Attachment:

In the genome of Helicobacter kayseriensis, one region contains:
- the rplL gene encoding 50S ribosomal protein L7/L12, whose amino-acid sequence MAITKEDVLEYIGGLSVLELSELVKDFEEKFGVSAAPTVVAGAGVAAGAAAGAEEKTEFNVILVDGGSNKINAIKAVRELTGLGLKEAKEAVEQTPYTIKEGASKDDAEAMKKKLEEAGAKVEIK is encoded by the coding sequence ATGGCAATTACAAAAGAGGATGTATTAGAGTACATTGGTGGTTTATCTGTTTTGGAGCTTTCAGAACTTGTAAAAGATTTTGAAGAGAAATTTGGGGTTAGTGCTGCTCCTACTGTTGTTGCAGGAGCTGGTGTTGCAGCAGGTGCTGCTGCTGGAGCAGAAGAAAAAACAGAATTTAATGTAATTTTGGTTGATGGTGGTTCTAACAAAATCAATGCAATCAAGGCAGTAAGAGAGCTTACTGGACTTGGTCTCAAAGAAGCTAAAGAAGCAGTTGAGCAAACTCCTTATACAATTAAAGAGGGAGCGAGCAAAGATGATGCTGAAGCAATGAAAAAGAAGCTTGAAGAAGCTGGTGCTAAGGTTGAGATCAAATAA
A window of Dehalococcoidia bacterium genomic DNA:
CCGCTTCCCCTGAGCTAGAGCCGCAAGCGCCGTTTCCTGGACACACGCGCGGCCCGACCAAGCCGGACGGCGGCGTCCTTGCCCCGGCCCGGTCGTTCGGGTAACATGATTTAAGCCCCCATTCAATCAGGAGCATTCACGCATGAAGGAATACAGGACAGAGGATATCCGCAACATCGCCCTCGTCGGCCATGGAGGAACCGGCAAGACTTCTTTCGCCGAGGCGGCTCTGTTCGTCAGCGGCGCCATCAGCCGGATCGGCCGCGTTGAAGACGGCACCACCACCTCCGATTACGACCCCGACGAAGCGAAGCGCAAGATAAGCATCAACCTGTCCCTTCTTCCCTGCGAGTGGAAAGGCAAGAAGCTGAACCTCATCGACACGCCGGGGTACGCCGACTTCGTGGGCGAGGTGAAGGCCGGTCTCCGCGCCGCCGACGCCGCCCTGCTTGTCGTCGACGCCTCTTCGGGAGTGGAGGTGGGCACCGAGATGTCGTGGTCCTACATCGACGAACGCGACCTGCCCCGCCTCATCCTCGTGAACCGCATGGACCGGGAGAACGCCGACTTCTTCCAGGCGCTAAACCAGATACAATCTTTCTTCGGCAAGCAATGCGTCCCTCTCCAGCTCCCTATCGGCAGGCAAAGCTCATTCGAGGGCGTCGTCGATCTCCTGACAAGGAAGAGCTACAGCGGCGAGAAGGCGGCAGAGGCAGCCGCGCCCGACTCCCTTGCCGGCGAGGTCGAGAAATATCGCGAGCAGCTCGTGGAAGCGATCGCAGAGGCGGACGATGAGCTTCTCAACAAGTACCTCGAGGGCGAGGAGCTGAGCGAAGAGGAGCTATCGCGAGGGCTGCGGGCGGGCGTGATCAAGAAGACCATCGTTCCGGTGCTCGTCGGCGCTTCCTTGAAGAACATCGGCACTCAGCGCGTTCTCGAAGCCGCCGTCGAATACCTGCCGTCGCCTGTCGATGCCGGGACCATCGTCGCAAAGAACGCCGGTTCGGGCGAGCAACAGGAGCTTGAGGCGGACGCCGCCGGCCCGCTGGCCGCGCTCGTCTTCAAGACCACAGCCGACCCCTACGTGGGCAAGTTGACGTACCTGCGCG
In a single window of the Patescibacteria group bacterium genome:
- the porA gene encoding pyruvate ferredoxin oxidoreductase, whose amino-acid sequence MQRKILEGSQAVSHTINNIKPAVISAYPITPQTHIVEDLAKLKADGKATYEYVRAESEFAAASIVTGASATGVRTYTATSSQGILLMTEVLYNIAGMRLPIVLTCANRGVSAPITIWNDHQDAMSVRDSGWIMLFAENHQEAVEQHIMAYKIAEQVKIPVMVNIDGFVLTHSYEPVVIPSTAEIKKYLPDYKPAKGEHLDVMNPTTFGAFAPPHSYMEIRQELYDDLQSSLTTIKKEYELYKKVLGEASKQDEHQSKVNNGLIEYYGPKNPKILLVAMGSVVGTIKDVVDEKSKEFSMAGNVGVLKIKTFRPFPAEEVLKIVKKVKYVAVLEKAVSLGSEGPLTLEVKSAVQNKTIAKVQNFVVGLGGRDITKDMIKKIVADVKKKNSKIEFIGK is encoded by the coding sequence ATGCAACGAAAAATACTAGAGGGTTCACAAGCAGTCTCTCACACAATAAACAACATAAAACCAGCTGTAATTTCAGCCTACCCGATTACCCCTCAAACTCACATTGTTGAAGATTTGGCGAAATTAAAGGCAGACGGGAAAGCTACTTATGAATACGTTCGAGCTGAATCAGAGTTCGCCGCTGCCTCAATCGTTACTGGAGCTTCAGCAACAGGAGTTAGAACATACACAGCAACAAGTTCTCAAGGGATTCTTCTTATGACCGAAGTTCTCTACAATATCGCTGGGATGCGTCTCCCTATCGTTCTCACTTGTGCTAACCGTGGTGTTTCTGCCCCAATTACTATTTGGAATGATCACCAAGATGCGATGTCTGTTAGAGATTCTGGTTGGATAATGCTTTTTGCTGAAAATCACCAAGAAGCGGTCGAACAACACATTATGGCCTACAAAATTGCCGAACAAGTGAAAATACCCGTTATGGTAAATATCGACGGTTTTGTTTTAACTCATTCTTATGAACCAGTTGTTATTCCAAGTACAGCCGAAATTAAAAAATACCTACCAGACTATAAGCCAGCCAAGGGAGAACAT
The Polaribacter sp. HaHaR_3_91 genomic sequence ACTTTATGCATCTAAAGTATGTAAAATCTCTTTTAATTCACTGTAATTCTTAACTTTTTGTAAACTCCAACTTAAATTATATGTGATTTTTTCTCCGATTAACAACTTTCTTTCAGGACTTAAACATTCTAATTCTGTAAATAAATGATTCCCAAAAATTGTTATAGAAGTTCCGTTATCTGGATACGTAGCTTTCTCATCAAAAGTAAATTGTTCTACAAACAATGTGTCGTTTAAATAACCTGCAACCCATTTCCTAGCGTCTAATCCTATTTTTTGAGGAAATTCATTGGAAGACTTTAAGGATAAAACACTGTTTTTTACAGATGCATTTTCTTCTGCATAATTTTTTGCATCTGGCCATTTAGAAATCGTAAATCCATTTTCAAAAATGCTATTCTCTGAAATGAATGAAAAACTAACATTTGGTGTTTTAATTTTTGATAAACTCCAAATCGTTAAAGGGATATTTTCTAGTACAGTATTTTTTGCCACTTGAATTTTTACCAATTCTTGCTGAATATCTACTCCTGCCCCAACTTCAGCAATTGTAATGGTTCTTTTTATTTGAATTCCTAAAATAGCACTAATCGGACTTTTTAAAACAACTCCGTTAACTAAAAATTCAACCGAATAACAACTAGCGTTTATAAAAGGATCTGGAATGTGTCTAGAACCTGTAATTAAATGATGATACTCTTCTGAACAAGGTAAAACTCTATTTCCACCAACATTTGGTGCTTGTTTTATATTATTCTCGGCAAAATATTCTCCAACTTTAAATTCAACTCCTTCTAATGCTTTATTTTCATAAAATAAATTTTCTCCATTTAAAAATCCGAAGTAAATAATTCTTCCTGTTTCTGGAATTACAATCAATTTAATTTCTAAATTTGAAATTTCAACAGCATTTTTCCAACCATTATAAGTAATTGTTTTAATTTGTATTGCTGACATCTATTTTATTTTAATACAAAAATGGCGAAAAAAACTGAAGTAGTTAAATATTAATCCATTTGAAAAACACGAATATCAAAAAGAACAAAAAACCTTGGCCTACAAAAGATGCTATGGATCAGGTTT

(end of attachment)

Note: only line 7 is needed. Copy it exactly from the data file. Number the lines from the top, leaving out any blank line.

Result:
The Polaribacter sp. HaHaR_3_91 genomic sequence ACTTTATGCATCTAAAGTATGTAAAATCTCTTTTAATTCACTGTAATTCTTAACTTTTTGTAAACTCCAACTTAAATTATATGTGATTTTTTCTCCGATTAACAACTTTCTTTCAGGACTTAAACATTCTAATTCTGTAAATAAATGATTCCCAAAAATTGTTATAGAAGTTCCGTTATCTGGATACGTAGCTTTCTCATCAAAAGTAAATTGTTCTACAAACAATGTGTCGTTTAAATAACCTGCAACCCATTTCCTAGCGTCTAATCCTATTTTTTGAGGAAATTCATTGGAAGACTTTAAGGATAAAACACTGTTTTTTACAGATGCATTTTCTTCTGCATAATTTTTTGCATCTGGCCATTTAGAAATCGTAAATCCATTTTCAAAAATGCTATTCTCTGAAATGAATGAAAAACTAACATTTGGTGTTTTAATTTTTGATAAACTCCAAATCGTTAAAGGGATATTTTCTAGTACAGTATTTTTTGCCACTTGAATTTTTACCAATTCTTGCTGAATATCTACTCCTGCCCCAACTTCAGCAATTGTAATGGTTCTTTTTATTTGAATTCCTAAAATAGCACTAATCGGACTTTTTAAAACAACTCCGTTAACTAAAAATTCAACCGAATAACAACTAGCGTTTATAAAAGGATCTGGAATGTGTCTAGAACCTGTAATTAAATGATGATACTCTTCTGAACAAGGTAAAACTCTATTTCCACCAACATTTGGTGCTTGTTTTATATTATTCTCGGCAAAATATTCTCCAACTTTAAATTCAACTCCTTCTAATGCTTTATTTTCATAAAATAAATTTTCTCCATTTAAAAATCCGAAGTAAATAATTCTTCCTGTTTCTGGAATTACAATCAATTTAATTTCTAAATTTGAAATTTCAACAGCATTTTTCCAACCATTATAAGTAATTGTTTTAATTTGTATTGCTGACATCTATTTTATTTTAATACAAAAATGGCGAAAAAAACTGAAGTAGTTAAATATTAATCCATTTGAAAAACACGAATATCAAAAAGAACAAAAAACCTTGGCCTACAAAAGATGCTATGGATCAGGTTT